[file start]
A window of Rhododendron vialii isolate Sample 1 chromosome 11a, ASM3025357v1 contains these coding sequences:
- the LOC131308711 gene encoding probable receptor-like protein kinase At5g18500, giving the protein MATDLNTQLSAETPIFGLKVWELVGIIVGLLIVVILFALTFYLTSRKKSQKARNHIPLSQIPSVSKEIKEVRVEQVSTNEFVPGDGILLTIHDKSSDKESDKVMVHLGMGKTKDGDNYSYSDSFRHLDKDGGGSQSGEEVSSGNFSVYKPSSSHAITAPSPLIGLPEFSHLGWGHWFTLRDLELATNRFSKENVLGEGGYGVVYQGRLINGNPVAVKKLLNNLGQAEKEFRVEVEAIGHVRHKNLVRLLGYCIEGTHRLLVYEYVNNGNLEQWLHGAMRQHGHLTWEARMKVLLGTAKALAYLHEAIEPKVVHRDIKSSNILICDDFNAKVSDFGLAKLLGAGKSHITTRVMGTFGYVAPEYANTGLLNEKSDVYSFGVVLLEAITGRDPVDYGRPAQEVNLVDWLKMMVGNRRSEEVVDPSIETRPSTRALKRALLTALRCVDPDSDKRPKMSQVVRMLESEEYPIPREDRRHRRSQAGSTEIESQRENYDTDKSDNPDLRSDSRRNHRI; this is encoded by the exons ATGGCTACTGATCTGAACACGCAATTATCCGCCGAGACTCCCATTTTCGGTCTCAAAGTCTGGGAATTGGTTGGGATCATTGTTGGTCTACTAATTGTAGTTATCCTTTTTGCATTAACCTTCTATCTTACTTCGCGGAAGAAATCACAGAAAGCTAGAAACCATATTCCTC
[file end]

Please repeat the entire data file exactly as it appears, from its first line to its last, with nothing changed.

A window of Rhododendron vialii isolate Sample 1 chromosome 11a, ASM3025357v1 contains these coding sequences:
- the LOC131308711 gene encoding probable receptor-like protein kinase At5g18500, giving the protein MATDLNTQLSAETPIFGLKVWELVGIIVGLLIVVILFALTFYLTSRKKSQKARNHIPLSQIPSVSKEIKEVRVEQVSTNEFVPGDGILLTIHDKSSDKESDKVMVHLGMGKTKDGDNYSYSDSFRHLDKDGGGSQSGEEVSSGNFSVYKPSSSHAITAPSPLIGLPEFSHLGWGHWFTLRDLELATNRFSKENVLGEGGYGVVYQGRLINGNPVAVKKLLNNLGQAEKEFRVEVEAIGHVRHKNLVRLLGYCIEGTHRLLVYEYVNNGNLEQWLHGAMRQHGHLTWEARMKVLLGTAKALAYLHEAIEPKVVHRDIKSSNILICDDFNAKVSDFGLAKLLGAGKSHITTRVMGTFGYVAPEYANTGLLNEKSDVYSFGVVLLEAITGRDPVDYGRPAQEVNLVDWLKMMVGNRRSEEVVDPSIETRPSTRALKRALLTALRCVDPDSDKRPKMSQVVRMLESEEYPIPREDRRHRRSQAGSTEIESQRENYDTDKSDNPDLRSDSRRNHRI; this is encoded by the exons ATGGCTACTGATCTGAACACGCAATTATCCGCCGAGACTCCCATTTTCGGTCTCAAAGTCTGGGAATTGGTTGGGATCATTGTTGGTCTACTAATTGTAGTTATCCTTTTTGCATTAACCTTCTATCTTACTTCGCGGAAGAAATCACAGAAAGCTAGAAACCATATTCCTC